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In this case, the most probable reason (apart from the AddOn server being down) is that the trust relationship between the Duet Server and the AddOn has not been configured properly. A look into the default trace file of the AddOn’s J2EE engine should give clarity.

Client Data Cache Viewer

The Data Cache Viewer provides a way to look into the content of the cached Web Service calls and the ability to purge the cached data, if needed.
The Duet client periodically calls a couple of Web Services in order to retrieve business data from the SAP backend system. This could be project codes for the Time Management scenario to track time on, or absence types for the Leave Management scenario, or… The following screenshot shows the response of the cached Web Service call for Leave Management which contains the the possible states a leave request can be in (Awaiting Approval, Rejected,…).

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So if you are wondering why your Duet client does not show the desired data in the UI, you can use the Client Data Cache Viewer to see what the response of the respective call was.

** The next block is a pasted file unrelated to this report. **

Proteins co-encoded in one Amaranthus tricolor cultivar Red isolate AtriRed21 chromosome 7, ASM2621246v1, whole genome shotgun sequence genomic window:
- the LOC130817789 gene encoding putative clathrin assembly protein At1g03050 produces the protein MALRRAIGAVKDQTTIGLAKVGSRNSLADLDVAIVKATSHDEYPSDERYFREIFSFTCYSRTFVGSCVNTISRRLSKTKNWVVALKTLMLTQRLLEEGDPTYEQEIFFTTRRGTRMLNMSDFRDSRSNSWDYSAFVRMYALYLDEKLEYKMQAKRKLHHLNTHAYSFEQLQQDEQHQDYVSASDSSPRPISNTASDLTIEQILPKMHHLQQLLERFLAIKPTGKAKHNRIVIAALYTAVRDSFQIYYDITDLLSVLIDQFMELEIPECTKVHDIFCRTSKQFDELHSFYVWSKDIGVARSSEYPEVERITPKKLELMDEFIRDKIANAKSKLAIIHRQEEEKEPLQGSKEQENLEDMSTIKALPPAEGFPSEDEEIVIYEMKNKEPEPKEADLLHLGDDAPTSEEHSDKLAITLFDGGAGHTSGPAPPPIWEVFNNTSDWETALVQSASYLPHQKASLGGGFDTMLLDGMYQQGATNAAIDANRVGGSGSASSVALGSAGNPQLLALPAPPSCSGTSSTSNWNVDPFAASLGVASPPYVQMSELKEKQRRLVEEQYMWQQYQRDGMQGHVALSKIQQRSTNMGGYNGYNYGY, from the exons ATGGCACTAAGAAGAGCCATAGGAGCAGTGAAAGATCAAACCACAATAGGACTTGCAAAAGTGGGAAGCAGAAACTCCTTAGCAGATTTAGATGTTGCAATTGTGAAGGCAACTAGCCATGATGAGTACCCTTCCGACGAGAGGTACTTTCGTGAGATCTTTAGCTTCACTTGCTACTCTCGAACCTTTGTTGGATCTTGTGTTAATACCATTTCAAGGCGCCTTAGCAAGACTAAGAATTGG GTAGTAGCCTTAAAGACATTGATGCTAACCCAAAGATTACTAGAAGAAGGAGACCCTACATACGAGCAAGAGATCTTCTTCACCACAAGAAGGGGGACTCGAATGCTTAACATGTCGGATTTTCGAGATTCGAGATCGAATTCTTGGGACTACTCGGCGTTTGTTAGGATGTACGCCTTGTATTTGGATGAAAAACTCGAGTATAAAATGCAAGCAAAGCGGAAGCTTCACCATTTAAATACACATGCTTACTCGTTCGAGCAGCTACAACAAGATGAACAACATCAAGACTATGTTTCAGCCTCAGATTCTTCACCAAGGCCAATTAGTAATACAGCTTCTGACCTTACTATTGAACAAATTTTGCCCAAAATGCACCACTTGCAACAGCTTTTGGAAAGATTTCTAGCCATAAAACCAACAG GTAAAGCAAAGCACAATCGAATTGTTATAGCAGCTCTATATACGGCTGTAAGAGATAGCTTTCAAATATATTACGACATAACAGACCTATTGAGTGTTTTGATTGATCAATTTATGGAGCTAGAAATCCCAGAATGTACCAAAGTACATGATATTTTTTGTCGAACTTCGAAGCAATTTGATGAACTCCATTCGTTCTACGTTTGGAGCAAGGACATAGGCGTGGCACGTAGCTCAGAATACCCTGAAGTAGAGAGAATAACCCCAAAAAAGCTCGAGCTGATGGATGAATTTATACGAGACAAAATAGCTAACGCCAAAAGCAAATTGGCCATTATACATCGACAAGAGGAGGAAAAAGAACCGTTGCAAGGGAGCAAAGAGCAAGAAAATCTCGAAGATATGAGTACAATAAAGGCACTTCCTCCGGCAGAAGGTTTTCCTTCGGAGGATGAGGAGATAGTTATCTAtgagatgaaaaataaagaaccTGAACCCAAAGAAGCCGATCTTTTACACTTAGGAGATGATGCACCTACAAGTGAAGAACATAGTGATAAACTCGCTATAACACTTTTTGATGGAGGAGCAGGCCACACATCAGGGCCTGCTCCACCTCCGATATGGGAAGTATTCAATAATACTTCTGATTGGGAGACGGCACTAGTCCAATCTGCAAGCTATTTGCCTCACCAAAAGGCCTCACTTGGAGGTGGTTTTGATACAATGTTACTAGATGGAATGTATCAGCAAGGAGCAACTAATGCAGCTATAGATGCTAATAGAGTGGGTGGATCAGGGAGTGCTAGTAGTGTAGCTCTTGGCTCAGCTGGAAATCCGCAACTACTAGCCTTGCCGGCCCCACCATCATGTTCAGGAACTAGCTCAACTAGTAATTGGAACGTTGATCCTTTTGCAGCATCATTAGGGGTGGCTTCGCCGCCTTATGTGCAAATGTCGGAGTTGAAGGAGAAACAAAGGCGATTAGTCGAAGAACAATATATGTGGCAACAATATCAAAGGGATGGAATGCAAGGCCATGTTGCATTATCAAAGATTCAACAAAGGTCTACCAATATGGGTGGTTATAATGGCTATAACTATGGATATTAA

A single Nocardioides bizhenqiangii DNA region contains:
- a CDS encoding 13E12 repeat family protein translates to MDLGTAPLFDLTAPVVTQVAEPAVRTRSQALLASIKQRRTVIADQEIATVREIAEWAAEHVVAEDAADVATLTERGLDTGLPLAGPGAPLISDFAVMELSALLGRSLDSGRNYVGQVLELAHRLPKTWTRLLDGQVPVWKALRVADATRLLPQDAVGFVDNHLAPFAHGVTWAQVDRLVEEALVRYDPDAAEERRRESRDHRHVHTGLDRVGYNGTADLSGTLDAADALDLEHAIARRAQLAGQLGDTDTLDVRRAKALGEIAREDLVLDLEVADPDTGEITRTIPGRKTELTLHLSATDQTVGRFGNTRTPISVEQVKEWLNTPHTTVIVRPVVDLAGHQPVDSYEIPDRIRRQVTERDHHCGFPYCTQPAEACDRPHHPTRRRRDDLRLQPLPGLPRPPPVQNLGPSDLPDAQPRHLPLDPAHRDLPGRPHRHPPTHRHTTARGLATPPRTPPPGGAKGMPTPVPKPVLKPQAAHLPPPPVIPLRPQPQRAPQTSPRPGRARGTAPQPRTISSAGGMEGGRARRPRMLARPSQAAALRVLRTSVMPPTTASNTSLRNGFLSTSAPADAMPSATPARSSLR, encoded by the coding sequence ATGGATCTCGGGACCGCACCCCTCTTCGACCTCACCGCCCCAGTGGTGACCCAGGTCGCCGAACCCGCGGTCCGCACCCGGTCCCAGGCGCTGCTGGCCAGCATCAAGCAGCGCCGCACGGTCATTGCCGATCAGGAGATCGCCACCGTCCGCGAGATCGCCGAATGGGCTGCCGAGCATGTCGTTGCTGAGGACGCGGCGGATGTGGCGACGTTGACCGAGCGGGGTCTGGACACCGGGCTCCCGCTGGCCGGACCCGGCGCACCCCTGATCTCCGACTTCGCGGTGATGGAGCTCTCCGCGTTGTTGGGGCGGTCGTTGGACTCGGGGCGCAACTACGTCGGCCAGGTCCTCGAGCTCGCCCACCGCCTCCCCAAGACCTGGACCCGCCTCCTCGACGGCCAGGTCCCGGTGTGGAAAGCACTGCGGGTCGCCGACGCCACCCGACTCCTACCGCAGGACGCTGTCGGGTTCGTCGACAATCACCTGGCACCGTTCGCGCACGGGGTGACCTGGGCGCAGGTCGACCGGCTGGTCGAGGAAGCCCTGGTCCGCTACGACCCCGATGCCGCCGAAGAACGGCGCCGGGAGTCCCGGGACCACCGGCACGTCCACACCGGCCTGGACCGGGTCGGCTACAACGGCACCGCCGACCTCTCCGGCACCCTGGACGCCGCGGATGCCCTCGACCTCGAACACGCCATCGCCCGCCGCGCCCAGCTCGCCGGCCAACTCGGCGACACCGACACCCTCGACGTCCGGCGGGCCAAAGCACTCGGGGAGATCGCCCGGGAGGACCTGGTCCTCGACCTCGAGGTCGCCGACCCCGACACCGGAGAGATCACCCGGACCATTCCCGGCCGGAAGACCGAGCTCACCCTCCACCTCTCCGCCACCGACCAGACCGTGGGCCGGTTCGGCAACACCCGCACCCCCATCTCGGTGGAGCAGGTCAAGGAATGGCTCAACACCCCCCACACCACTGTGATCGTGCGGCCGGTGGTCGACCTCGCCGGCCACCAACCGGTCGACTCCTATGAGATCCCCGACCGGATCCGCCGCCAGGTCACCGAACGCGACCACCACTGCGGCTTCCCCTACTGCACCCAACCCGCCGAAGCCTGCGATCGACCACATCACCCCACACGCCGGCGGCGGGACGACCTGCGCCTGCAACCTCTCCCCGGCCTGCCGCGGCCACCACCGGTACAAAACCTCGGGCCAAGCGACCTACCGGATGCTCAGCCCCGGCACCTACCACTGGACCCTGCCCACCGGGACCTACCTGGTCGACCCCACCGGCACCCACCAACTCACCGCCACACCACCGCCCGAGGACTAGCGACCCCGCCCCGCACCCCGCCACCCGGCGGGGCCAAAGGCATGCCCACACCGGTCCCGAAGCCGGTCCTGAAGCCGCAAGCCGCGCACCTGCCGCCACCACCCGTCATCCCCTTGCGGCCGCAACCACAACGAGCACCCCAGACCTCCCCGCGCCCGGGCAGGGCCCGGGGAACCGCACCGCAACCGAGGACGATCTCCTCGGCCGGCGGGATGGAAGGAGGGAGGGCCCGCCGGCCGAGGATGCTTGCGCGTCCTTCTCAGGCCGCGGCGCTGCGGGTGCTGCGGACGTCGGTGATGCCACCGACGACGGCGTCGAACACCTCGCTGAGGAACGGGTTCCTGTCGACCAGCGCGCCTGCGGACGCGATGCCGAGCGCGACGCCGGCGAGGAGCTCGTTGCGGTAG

Enable or disable logging

The next two entries in the tool’s context menu are Enable Logging and Disable logging. From Duet SP01 onwards, the log file for Duet is not automatically created in the Event viewer. By choosing “Enable logging”, a new entry for Duet will be created. Guess what happens if you choose “Disable logging”…

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Kill ’em all

The Duet Client Support Tool also allows you to terminate processes; those are Outlook.exe, Winword.exe and the Microsoft.Duet.SystemTray.exe (aka the Duet Utility). Choosing “Kill All Duet Related Processes” will terminate all of them.

Clean Data Cache

The entry “Clean Data Cache” will delete all entries in the local data cache. The local data cache holds the list of of Web Service responses per scenario (see chapter “Client Data Cache Viewer”). By cleaning the data cache and then restarting the Duet Utility, you can force the Duet client to perform all of the cached Web Service calls again. So, let’s say you want to retrieve the project codes for time tracking again or the absence types for Leave Management, you should clean the data cache and restart the Duet Utility. This is a very handy feature, especially when you want to switch between time tracking profiles in the backend, or, in general, you change some customizing and want to see the effect immediately, and not wait until the Duet client performs the next cached call for the desitred Duet scenario.